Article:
An embodiment of the present invention may therefore comprise an LED lamp assembly for releasably attaching an LED lamp to a power connection comprising: an LED lamp comprising: a rounded upper body lamp portion; a cylindrical lamp base; an anode pin and a cathode pin extending from the cylindrical lamp base; a base comprising a lower body connected to the cylindrical upper body, the lower body having a first opening formed in the lower body through which the anode pin protrudes and wraps around a first surface of the lower body, and a second opening formed in the lower body through which cathode pin protrudes and wraps around a second surface of the lower body; a socket comprising a socket body base formed to provide a socket body opening with two semicircular grooves formed in a first wall of the socket body opening, and one semicircular groove formed in a second wall, a first set of slots disposed adjacent to the first wall of the socket body opening that extend a portion of a length of the socket body base, and a second set of slots disposed adjacent to the second wall of the socket body opening that extend a portion of a length of the socket body base; an anode terminal plate disposed in the first set of slots that contacts the anode pin that is sandwiched between the anode terminal plate and the surface of the lower body, so that an electrical contact is formed between the anode terminal plate and the anode pin without soldering the anode pin to the anode terminal plate; a cathode terminal plate disposed in the second set of slots that contacts the cathode pin that is sandwiched between the cathode terminal plate and the second surface of the lower body, so that an electrical contact is formed between the cathode terminal plate and the cathode pin without attaching the cathode pin to the terminal plate; a first pair of wires sandwiched between the two semicircular grooves formed in the first wall and the anode terminal plate, the wires having a size that is sufficient to create a force on the anode terminal plate towards the anode terminal plate towards the anode pin, and the anode pin and the lower body having a size sufficient to create a force on the anode terminal plate towards the wires so that the pair of wires and the anode pin are securely physically held against the anode terminal plate to create a solid electrical connection of the first pair of wires and the anode pin to the anode plate without soldering the wires and the anode pin to the anode plate while allowing the lower body portion to be removed from the socket; a third wire sandwiched between the semicircular groove formed in the second wall and the cathode terminal plate, the third wire having a size that is sufficiently large to create a force on the cathode terminal plate towards the cathode pin, and the cathode pin and the lower body having a size sufficient to create a force on the cathode terminal plate towards the third wire so that the third wire and the cathode pin are securely physically held against the cathode terminal plate to create a solid electrical connection of the third wire and the cathode pin to the cathode plate without soldering the third wire and the cathode pin to the cathode plate while allowing the lower body portion to be removed from the socket; a wedge plug having two semicircular grooves formed in a first wall of the wedge plug and one semicircular groove formed in a second wall of the wedge plug so that when the wedge plug is inserted in the socket body base, the two semicircular grooves formed in the wedge plug are aligned with the two semicircular grooves formed in the socket body base to form two circular openings, and the one semicircular groove formed in the wedge plug is aligned with the one semicircular groove formed in the socket body base to form one circular opening, the two circular openings having a size that locks and seals the first pair of wires in the socket body base, and the one circular opening having a size that locks and seals the third wire in the socket body base.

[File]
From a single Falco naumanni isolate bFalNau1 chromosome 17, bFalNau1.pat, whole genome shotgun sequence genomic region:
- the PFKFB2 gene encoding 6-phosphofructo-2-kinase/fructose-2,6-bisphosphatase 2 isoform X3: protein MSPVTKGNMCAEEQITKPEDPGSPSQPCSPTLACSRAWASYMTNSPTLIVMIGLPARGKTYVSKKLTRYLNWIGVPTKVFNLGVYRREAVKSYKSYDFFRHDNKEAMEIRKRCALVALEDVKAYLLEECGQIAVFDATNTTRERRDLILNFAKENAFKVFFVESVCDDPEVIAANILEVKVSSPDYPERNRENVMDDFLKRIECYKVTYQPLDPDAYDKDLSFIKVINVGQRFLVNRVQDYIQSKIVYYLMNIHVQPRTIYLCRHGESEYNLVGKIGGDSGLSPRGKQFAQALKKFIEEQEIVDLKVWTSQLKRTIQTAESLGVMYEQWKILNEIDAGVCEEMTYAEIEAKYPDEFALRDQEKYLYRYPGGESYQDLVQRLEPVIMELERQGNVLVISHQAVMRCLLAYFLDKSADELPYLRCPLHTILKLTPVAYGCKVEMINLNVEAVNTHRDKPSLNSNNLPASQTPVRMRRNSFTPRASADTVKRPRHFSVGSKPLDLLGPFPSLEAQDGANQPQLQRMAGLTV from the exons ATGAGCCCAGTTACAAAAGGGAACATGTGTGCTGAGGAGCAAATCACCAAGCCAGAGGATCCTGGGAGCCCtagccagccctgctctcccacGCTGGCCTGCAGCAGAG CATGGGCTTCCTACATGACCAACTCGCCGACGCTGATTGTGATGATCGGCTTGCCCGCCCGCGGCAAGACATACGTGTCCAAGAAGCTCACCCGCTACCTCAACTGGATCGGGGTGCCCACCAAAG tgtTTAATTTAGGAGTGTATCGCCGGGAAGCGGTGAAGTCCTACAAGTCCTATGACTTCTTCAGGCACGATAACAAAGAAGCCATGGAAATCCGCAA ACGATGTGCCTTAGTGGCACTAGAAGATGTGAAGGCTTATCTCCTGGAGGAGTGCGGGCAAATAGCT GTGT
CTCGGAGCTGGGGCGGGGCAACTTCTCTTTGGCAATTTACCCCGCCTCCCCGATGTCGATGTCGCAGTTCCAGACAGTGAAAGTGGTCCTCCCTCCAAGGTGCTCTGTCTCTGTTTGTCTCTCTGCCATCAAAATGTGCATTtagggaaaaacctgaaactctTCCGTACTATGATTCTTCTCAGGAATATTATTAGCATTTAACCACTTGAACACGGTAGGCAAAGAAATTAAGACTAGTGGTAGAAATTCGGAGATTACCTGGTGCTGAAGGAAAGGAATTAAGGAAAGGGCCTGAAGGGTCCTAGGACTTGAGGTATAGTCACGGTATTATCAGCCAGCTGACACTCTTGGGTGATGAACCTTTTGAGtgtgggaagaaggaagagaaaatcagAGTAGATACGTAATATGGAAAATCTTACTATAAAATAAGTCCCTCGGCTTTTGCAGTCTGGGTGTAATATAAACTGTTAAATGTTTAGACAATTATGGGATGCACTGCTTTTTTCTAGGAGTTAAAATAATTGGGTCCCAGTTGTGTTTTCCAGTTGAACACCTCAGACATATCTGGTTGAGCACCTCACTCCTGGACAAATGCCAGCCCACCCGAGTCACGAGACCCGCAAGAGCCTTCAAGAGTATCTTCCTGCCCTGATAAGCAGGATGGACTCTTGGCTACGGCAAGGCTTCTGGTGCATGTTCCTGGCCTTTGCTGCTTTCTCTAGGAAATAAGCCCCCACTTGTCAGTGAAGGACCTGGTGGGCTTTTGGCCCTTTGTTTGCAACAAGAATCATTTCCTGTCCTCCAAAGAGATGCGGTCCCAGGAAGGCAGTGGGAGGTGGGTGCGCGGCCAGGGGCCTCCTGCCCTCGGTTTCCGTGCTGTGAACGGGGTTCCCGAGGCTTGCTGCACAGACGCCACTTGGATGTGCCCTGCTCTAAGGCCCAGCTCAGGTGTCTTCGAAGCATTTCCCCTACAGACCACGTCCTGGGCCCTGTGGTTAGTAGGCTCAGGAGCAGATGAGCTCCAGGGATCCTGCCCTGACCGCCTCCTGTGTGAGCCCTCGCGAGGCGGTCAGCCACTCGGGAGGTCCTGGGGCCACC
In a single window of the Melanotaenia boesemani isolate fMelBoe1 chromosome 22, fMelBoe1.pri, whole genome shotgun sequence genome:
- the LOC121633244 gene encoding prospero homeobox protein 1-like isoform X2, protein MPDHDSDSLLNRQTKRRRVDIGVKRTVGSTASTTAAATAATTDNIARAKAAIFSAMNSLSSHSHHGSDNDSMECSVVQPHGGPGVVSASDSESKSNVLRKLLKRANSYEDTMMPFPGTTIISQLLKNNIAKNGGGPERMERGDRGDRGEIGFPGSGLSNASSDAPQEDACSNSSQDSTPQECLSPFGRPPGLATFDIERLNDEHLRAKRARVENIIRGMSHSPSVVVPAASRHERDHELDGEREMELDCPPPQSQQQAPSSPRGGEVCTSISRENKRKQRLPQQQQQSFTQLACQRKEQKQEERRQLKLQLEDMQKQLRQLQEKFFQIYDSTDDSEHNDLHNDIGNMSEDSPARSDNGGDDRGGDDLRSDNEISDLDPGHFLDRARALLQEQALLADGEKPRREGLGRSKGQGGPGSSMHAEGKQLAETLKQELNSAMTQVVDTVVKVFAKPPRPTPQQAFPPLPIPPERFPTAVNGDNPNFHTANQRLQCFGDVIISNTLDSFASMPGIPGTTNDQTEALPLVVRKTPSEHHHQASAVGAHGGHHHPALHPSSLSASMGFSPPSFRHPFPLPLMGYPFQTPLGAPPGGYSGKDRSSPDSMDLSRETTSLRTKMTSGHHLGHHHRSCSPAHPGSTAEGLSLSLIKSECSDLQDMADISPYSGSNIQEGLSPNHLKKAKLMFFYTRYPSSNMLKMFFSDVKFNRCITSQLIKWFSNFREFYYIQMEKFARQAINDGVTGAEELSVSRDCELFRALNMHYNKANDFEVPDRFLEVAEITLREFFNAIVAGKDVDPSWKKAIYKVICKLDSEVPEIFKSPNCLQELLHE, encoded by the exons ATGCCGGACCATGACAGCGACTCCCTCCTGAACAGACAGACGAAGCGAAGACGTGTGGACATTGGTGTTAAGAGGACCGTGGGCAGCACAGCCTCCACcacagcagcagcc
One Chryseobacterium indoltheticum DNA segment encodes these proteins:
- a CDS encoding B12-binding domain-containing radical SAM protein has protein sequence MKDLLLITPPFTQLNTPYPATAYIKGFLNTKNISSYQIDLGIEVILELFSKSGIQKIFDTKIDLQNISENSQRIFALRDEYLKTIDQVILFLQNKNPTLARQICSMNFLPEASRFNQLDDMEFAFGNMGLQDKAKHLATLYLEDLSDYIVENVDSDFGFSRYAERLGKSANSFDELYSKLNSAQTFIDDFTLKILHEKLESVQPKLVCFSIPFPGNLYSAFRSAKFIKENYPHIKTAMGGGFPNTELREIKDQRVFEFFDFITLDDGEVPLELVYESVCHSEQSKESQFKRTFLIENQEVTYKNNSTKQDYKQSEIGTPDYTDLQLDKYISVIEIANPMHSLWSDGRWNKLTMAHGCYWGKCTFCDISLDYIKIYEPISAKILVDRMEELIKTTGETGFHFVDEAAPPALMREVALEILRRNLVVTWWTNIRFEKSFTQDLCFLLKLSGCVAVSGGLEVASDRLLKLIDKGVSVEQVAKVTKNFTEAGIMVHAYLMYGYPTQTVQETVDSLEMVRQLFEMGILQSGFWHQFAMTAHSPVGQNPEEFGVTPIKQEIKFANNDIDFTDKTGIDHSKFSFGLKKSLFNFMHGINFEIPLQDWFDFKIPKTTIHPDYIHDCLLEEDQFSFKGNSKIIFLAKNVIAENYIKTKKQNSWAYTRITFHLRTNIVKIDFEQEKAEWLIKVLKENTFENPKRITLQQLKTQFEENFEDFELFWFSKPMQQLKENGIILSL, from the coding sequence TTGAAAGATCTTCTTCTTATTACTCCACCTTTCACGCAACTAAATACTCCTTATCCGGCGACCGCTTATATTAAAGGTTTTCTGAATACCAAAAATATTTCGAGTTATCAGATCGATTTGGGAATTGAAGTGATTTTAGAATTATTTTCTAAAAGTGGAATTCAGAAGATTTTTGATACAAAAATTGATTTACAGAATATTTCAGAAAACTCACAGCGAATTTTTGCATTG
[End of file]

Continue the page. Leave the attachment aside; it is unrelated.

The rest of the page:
An embodiment of the present invention may therefore further comprise a method of releasably connecting an LED lamp to an AC power string and to other LED lamps comprising: providing a lamp holder comprising a base, a socket body, an anode terminal plate, a cathode terminal plate and a wedge plug; providing an LED lamp that has a cylindrical lamp base, an anode pin and a cathode pin; inserting the LED lamp into the base of the lamp holder to form a seal between the base and the LED lamp; inserting the anode pin and the cathode pin through openings in the base; wrapping the anode pin around a first surface of the base so that the anode pin can be removed from the base to replace the LED lamp; wrapping the cathode pin around a second surface of the base so that the cathode pin can be removed from the base to replace the LED lamp; inserting a first pair of wires in first and second semicircular grooves in the socket body of the lamp holder; inserting the anode terminal plate into a first set of slots adjacent to the first and second semicircular grooves so that the first pair of wires are sandwiches between the first and second semicircular grooves and the anode terminal plate which creates an inward force on the anode terminal plates; inserting a third wire in a third semicircular groove in the socket body of the lamp holder; inserting the cathode terminal plate into a second set of slots adjacent to the third semicircular groove so that the third wire is sandwiched between the third semicircular groove and the cathode terminal plate which creates an inward force on the cathode terminal plate; inserting the base and the anode pin into the socket body, the socket body having a size that creates an outward force from the first surface of the base towards the anode terminal plate and from the second surface of the base towards the cathode terminal plate so that the anode pin and the first pair of wires are securely physically held against the anode terminal plate to create a strong electrical connection while allowing the base and the anode pin to be removed from the socket body, and the cathode pin and the third wire are securely physically held against the cathode terminal plate to create a strong electrical connection while allowing the base and the cathode pin to be removed from the socket body; inserting a wedge plug in the socket body, the wedge plug having semicircular grooves that are aligned with the first, second and third semicircular grooves in the socket body to form circular openings that have a size that locks and seals the wires to the socket body.